The raw material, slaked lime amounted to 1.3 kg. Same as in the foregoing numerical examples 1 and 2, the agitator was operated, only after 6 hours counted from the initiation of plant operation, and at a vane peripheral speed of 0.5 m/sec. The water supply rate nearly at the vessel bottom was set to 0.2 mm/sec, while the product, Ca(OH2)-solution, was continuously taken out from the vessel top.

The concentration of Ca(OH)2 was seen to take the variation curve shown at "B" in FIG. 6. As seen, the curve showed a sudden drop upon lapse of about 12 hours from the initiation of the plant operation. This phenomenon is thus highly disadvantageous for obtaining a substantially constant concentration of the Ca(OH2)-solution.

Comparative Experiment 2

In this case, a hollow cylindrical vessel, of I.D. 146 mm; and height of 2,460 mm, was used and a wire guaze net was fixed to the bottom of the vessel.

As the material, 1.3 kg of slaked lime were used. No agitator was used.

The water was supplied nearly at the vessel bottom as before, and at a flow velocity of 0.2 mm continuously.

The product, Ca(OH)2 -solution was continuously taken out from vessel top continuously as before.

The concentration variation in this case is illustrated by the curve "C" shown in FIG. 6. In this case, a substantially linear slow-down was observed.

In the modification shown in FIG. 2, the mechanical agitator has been replaced by a fluid circulation type agitator. The fluid circulation circuit is shown at 106, including a circulation pump 8 and a discharge piping 9. Numerical 107 denotes suction piping.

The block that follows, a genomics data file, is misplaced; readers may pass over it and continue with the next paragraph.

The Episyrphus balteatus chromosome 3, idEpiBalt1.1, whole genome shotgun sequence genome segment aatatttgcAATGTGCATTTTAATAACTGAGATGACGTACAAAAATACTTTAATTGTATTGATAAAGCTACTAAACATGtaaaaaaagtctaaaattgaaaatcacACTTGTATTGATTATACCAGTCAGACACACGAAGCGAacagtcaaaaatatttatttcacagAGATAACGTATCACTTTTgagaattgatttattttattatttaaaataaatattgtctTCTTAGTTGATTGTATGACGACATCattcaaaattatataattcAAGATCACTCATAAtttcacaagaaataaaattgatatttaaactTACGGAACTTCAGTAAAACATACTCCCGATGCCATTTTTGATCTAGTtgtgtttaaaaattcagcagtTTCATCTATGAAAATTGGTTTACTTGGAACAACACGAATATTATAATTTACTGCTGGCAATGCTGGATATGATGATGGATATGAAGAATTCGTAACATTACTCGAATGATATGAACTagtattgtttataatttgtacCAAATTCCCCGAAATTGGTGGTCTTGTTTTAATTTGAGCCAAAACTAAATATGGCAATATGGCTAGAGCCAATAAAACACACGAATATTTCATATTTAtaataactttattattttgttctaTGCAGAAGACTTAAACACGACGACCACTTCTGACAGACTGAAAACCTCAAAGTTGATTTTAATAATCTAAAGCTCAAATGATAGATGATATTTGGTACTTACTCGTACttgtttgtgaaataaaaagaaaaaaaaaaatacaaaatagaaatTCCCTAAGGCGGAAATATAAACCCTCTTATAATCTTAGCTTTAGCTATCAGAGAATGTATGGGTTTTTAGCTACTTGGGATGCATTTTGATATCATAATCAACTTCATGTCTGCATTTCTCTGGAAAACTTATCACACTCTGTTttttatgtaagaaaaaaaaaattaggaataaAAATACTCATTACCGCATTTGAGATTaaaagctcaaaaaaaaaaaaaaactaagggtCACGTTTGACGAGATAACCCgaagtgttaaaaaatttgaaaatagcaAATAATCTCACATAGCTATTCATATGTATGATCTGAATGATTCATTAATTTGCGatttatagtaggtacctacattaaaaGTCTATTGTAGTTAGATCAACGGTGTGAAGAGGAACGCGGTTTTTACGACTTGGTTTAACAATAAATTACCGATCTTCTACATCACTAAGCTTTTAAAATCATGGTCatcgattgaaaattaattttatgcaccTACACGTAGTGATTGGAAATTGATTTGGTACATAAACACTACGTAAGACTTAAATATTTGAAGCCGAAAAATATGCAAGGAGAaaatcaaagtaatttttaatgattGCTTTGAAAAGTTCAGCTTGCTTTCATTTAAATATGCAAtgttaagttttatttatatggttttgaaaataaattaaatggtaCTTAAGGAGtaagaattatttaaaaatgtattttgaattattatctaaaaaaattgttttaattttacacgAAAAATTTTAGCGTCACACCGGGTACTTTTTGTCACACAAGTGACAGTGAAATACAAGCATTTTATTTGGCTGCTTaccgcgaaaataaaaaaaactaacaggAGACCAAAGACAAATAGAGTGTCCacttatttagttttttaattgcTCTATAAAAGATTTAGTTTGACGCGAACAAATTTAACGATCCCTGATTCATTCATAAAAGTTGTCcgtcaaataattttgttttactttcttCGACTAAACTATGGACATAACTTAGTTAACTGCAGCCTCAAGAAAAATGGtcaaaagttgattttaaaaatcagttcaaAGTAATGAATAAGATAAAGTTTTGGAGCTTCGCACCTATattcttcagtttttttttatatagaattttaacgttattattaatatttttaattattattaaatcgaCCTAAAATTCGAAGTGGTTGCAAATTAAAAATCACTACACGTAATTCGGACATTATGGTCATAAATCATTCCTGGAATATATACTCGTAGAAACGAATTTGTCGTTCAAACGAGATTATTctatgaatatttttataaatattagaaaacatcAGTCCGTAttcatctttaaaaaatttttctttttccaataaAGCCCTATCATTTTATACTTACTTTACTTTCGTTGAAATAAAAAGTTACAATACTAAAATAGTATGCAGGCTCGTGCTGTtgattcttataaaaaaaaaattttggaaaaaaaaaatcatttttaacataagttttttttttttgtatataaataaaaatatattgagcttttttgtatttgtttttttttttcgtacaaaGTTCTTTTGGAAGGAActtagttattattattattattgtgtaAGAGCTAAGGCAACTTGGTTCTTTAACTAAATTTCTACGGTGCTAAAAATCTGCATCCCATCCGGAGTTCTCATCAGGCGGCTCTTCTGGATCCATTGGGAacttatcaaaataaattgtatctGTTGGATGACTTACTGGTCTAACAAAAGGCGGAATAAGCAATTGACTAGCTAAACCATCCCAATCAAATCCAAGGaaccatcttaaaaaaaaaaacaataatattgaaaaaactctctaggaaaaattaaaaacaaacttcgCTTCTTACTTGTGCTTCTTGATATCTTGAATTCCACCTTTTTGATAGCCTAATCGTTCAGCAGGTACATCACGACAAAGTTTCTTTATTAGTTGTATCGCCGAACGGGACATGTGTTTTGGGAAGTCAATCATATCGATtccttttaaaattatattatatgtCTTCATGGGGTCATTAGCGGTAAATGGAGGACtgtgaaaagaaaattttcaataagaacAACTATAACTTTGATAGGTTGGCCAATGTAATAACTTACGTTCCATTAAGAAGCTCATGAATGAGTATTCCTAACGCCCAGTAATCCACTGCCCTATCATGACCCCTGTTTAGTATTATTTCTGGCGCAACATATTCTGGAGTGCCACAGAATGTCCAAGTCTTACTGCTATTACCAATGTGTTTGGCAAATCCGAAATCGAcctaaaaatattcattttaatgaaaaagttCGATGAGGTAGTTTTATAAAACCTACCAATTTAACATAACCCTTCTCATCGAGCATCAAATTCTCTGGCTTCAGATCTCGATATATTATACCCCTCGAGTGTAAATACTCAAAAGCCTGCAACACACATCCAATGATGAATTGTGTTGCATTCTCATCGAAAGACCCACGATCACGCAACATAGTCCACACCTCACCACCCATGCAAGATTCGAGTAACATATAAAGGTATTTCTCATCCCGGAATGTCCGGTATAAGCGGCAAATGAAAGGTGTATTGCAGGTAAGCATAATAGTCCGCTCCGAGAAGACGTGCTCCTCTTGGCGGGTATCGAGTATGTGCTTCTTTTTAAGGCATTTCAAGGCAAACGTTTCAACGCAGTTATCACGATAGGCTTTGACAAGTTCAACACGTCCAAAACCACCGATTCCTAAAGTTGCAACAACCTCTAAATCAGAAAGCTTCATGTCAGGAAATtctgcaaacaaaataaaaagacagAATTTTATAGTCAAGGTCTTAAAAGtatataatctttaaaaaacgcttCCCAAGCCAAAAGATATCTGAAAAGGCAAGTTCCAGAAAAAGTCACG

With this circulating means 106, a part of the liquid contained in the main vessel 1 is sucked at a certain height thereof through suction piping 107, after the pump 8 has been operated, and returned again to the vessel at a level in close proximity of the vessel bottom through the delivery piping 9. With this circulation means 106, the liquid and solid particles are sufficiently mixed. Although the fluidizing bed has been dispensed with, it may be fitted again if necessary. The solid-liquid mixture is thus agitated so as to produce a clear Ca(OH)2 -solution. In addition, the water supply piping 6 may be incorporated with the circulation circuit with slight modification applied thereto. Although the open end of the delivery piping 9 may be single as shown, a manifold-like multiple inlets can be employed, although not shown.

With the above modified arrangement, enough agitation and liquid turbulent flow can be effectively attained.

Other parts are generally similar with those which have been shown and illustrated in the first embodiment, as being identified with respective same reference symbols.

In a further modification shown in FIG. 3, a water ejector 10 has been employed for the purpose of liquid-solids agitation. This ejector 10 is inserted in the foregoing water supply 23. An included suction piping 11 extends from a certain level of main vessel 1 to the outer portion of the ejector. The ejector delivery side is so constructed and arranged in the similar manner to the water delivery piping 6.

Other main parts are substantially similar with those which have been embodied in the first embodiment shown in FIG. 1.